What's the stage like?
It's another monster day in the mountains to match Stage 11. Three super-category climbs, an altitude high of over 2,600m, finishing atop the iconic Alpe d'Huez.
Expect a strewn-out peloton and more fireworks, and given how aggressive the General Classification riders have been, don't expect a breakaway to be successful.
Who are the favourites?
After blowing up the Tour on Stage 11, pre-race tip Jonas Vingegaard (4.47/2) is the obvious favourite to take another decisive win here. He is clearly in form, but thinking that dominance demonstrated one day is automatically carried over to the next is not always sound.
This is an equally difficult test, but is differently so, and different levels of cumulative fatigue may bring different results. Vingegaard is a likely winner, but is not a value bet.
Tadej Pogacar (6.05/1) is a tempting proposition. He'll be keen to re-establish his invincible status as soon as possible and - if he can - will no doubt try to attack at some point. It might be that the repeated efforts at altitude is what did it for him on Stage 11 and, with less time above 2,000m here, we may see him back to his best. Backing him is a risk, though, especially with a Covid-ridden team.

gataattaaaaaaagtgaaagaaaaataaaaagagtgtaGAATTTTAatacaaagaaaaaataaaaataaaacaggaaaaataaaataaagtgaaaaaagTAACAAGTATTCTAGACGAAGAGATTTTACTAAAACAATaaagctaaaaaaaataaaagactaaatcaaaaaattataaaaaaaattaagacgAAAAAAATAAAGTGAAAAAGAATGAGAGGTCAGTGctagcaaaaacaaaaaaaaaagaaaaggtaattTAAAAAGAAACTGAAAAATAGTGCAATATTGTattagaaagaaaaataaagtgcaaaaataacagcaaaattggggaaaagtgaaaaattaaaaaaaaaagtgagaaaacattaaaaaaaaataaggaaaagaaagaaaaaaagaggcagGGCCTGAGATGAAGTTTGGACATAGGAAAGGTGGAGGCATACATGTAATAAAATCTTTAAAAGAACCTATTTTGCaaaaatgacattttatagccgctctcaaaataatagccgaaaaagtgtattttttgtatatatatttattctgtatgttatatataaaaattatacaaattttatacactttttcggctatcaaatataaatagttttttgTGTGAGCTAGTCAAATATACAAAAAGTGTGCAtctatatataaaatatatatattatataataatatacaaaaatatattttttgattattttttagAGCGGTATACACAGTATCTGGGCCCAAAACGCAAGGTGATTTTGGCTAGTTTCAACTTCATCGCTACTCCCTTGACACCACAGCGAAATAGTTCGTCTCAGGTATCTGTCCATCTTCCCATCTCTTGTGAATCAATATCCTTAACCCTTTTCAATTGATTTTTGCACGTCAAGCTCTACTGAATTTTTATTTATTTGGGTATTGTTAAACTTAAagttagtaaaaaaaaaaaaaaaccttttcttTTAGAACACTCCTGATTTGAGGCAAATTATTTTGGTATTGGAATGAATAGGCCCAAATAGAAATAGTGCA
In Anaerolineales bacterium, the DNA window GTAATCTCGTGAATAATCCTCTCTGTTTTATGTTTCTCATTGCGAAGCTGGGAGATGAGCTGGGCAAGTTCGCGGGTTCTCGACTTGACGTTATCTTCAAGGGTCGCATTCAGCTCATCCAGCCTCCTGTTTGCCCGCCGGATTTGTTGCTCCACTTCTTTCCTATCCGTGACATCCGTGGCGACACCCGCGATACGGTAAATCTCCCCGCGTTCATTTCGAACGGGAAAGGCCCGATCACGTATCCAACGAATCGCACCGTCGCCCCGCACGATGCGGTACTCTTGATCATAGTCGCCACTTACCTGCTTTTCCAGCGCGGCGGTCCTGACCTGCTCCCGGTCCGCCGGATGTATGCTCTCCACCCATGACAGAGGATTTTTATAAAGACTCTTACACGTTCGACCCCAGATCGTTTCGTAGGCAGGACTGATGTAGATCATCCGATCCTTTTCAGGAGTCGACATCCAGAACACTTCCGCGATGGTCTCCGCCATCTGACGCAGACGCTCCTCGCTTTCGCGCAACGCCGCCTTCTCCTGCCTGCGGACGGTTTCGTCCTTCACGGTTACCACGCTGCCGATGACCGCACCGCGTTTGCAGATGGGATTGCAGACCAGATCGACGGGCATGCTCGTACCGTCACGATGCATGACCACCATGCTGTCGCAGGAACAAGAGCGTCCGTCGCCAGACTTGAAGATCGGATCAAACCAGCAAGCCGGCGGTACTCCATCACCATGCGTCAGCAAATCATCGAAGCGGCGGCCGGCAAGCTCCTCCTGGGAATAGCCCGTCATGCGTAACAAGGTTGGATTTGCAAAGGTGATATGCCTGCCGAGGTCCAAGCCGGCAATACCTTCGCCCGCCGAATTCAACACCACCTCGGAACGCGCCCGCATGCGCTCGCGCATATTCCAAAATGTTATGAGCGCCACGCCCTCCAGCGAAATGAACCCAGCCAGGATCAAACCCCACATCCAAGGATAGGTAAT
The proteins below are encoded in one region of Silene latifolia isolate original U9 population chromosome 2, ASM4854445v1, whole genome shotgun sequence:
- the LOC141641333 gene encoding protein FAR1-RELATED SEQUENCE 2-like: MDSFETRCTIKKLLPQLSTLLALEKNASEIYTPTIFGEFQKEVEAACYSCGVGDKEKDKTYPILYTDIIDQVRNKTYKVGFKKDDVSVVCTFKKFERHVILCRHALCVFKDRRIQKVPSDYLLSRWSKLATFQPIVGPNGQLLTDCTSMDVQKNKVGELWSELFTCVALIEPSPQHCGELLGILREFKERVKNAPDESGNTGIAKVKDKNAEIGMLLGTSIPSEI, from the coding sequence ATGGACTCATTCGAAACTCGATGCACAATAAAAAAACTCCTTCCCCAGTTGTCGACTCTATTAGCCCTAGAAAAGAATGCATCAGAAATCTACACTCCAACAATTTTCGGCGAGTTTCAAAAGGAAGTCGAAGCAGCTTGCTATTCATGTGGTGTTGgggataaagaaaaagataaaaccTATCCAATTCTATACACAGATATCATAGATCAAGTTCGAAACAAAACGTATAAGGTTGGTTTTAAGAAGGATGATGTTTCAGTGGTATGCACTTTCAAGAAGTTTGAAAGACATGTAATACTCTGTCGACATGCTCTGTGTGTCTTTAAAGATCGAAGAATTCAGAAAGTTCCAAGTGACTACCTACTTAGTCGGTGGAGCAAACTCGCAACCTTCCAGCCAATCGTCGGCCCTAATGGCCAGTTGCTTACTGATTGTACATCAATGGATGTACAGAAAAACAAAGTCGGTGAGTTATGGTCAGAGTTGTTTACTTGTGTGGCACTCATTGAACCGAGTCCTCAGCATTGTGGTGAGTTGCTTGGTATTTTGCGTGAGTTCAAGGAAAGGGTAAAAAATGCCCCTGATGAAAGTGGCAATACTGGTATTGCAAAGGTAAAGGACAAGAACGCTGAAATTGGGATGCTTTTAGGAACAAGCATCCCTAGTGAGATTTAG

Thibaut Pinot (6.411/2) is prominent in the market. He reared his head on Stage 9, has seen a return to form this season, and has form on Alpe d'Huez, winning Stage 20 in the 2015 Tour de France. Whether he's quite returned to that level of form, however, is debatable, and those odds look skinny.
Who are the most likely outsiders?
Geraint Thomas (36.035/1) has looked short of the form on display from Pogacar and Vingegaard, but he's also been the one riding conservatively, recognising that this is a three-week race that is most likely to be decided during the closing days, not on some explosive climb in the first week.
Ineos are past masters at bringing their riders to peak at the right time in a Grand Tour, and given how exhausted his rivals may now be, it wouldn't be a huge surprise to see Thomas repeat his Alpe d'Huez win from 2018.
What effect will it have on the overall markets?
Like Stage 11, it will be pivotal.
*Odds correct at the time of writing